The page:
JOA: Rethinking Retention

Is your company attracting to quality candidates? Are you hiring for cultural fit? “Employees are always changing, and you can’t assume tomorrow’s will want what today’s do, if you build that nimbleness around how you attract, develop, recruit, promote, and retain, you’re constantly in tune to what your current workforce wants, and then you don’t have to guess.” Retensa’s Chason Hecht said. Below is an article form Journal of Accountancy by Courtney L. Vien:

Rethinking retention

One-size-fits-all initiatives won’t solve your retention problems. The key to retention, according to Retensa’s Chason Hecht, is culture.

Employee retention is — for CPA firms. In fact, according to the 2015 PCPS CPA Firm Top Issues survey, retaining staff is the No. 1 concern of firms that employ 11 or more people. In fiscal year 2015, turnover rates reached 13.4% at firms with revenues of over $10 million, the AICPA and’s 2016 National Management of an Accounting Practice survey found, up slightly from 2014.

The strong economy is a key reason firms struggle with retention, said Shelly Guzzetta, CPA, manager—Firm Services at the AICPA. “Since the economy has gotten better, people have gotten bolder,” she said. “They feel more comfortable and are willing to take the calculated risk of leaving.” Social media is also a factor, she said, as it’s made it easier for CPAs to find new job opportunities and to get candid opinions on what it’s like to work at different firms.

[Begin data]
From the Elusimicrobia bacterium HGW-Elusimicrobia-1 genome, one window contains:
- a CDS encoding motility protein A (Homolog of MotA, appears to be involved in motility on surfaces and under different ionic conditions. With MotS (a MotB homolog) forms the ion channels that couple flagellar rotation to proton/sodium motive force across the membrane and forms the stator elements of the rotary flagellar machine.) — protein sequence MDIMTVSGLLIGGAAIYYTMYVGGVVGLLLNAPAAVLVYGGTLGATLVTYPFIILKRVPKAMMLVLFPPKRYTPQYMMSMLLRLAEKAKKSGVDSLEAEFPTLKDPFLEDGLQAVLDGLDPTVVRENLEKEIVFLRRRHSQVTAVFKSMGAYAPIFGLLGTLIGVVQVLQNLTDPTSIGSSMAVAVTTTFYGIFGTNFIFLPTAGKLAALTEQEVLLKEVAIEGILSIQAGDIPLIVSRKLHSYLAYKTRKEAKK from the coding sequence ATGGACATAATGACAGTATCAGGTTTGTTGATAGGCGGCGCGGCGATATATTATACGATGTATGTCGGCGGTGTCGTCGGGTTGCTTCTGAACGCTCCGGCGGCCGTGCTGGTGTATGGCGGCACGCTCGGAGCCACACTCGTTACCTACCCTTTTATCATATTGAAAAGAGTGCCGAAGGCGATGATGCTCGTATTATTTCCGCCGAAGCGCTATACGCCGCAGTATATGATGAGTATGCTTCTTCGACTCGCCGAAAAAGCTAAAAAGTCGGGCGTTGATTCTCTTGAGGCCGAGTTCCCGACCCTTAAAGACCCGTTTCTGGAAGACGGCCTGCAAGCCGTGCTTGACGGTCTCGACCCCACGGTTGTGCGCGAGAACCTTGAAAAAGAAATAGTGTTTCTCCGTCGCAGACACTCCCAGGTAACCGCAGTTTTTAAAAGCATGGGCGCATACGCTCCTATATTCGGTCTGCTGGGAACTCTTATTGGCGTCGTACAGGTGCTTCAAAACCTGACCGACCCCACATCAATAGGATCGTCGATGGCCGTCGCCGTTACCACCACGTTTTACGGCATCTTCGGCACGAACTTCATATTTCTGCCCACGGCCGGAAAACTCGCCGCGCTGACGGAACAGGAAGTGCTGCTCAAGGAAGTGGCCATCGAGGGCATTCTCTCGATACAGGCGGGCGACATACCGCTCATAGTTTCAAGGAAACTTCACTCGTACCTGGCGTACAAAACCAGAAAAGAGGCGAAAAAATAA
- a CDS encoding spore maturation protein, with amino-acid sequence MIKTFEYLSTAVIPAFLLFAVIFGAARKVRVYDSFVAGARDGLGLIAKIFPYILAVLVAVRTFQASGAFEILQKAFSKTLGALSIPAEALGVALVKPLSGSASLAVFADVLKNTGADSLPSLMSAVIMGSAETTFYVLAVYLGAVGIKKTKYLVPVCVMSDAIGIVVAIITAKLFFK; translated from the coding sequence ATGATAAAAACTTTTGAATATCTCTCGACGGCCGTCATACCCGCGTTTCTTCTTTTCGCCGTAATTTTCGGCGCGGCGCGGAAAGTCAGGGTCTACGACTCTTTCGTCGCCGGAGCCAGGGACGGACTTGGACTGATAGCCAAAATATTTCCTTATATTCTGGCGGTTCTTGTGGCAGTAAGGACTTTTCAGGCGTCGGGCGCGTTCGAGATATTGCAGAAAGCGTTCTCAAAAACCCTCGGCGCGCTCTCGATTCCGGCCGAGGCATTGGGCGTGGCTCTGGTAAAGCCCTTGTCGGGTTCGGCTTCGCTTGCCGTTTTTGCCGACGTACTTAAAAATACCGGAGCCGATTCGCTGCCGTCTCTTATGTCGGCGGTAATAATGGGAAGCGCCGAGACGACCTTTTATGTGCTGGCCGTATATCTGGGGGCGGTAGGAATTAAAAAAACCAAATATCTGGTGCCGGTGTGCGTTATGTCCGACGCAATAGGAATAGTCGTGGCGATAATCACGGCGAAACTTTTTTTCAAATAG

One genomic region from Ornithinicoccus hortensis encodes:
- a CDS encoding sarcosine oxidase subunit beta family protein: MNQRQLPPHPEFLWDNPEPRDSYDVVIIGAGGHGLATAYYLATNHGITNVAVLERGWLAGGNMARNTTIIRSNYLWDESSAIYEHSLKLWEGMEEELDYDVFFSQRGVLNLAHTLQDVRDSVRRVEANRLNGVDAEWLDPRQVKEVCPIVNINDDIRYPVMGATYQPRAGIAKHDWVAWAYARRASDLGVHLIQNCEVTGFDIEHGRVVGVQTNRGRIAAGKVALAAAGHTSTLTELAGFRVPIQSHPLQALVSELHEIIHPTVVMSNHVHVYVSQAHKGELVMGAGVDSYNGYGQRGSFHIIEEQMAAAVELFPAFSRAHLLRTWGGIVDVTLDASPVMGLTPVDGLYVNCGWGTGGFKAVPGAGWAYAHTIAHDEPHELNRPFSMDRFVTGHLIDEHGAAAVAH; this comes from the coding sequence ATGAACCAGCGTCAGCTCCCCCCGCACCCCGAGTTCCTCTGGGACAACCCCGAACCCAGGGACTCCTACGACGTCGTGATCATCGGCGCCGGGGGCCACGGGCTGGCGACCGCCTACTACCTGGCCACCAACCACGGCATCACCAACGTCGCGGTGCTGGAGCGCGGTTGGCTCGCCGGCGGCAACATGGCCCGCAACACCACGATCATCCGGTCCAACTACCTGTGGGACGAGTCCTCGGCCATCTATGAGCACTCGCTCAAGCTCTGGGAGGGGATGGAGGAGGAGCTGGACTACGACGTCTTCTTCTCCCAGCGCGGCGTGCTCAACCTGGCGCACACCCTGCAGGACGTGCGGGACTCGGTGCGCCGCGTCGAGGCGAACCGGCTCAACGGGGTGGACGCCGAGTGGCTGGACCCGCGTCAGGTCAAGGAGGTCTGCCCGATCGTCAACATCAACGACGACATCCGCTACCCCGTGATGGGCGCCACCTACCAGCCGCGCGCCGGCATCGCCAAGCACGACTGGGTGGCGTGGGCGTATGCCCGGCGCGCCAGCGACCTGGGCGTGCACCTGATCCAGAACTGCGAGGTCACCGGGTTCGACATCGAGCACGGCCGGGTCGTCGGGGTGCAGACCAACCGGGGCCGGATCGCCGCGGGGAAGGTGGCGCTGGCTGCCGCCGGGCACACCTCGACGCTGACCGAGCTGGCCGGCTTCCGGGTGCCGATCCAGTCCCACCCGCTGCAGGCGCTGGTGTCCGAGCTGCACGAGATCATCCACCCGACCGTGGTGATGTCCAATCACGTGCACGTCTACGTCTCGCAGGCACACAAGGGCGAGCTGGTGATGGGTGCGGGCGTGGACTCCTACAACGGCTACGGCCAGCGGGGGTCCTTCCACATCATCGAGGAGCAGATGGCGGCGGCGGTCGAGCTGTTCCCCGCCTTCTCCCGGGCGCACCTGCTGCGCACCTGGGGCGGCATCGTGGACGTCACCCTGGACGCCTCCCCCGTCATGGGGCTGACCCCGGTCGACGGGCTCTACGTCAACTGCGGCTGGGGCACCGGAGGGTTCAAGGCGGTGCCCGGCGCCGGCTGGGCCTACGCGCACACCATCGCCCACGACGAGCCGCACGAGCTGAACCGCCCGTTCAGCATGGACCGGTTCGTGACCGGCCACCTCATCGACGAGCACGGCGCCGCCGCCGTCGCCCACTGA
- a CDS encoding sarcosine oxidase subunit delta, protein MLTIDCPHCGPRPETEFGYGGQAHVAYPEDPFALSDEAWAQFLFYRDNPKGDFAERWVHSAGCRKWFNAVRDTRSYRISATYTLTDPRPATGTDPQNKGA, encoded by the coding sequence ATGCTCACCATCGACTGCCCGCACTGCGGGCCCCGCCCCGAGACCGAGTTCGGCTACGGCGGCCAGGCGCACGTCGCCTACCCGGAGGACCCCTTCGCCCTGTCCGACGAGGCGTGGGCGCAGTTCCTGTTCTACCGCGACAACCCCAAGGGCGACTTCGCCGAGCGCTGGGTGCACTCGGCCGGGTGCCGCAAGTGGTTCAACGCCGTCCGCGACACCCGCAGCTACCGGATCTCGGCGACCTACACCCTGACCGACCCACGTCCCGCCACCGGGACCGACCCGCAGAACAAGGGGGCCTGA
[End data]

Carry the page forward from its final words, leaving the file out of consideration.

Given the heavy costs of turnover, it’s no wonder that employers of CPAs are so concerned about retention. When employees leave, their employers must incur the cost of recruiting, hiring, onboarding, and training a new employee, and they’ll likely see a drop in productivity as the new hire gets up to speed. Estimates of the cost of turnover vary widely, but one reliable source, the Society for Human Resource Management, calculates that it can cost anywhere from 50% to 60% of an employee’s salary to replace him or

The challenge firms face is that -informed employees in high demand—such as CPAs—know that they have choices about where they work. And they’re looking for more than just a paycheck and good benefits from an employer. According to retention expert Chason Hecht, employees want to work at jobs they find personally fulfilling and where they connect to the culture. To appeal to the best employees, he said, employers need to rethink the way they approach retention.


Conventional wisdom says that Millennials won’t stay loyal to one employer for long. Hecht, president and founder of human resource consulting firm Retensa, sees things differently.

“There’s very little evidence that Millennials lack loyalty,” he said. “What they lack is a tolerance for boredom. They lack a tolerance for discontentment, disengagement, for feeling disconnected from their peers, community, and society.”

What’s more, he said, it’s no longer just Millennials who feel this way. He believes that we’re all undergoing a fundamental shift in the way we view work—and it’s making employees from all generations more likely to leave work they find unsatisfying.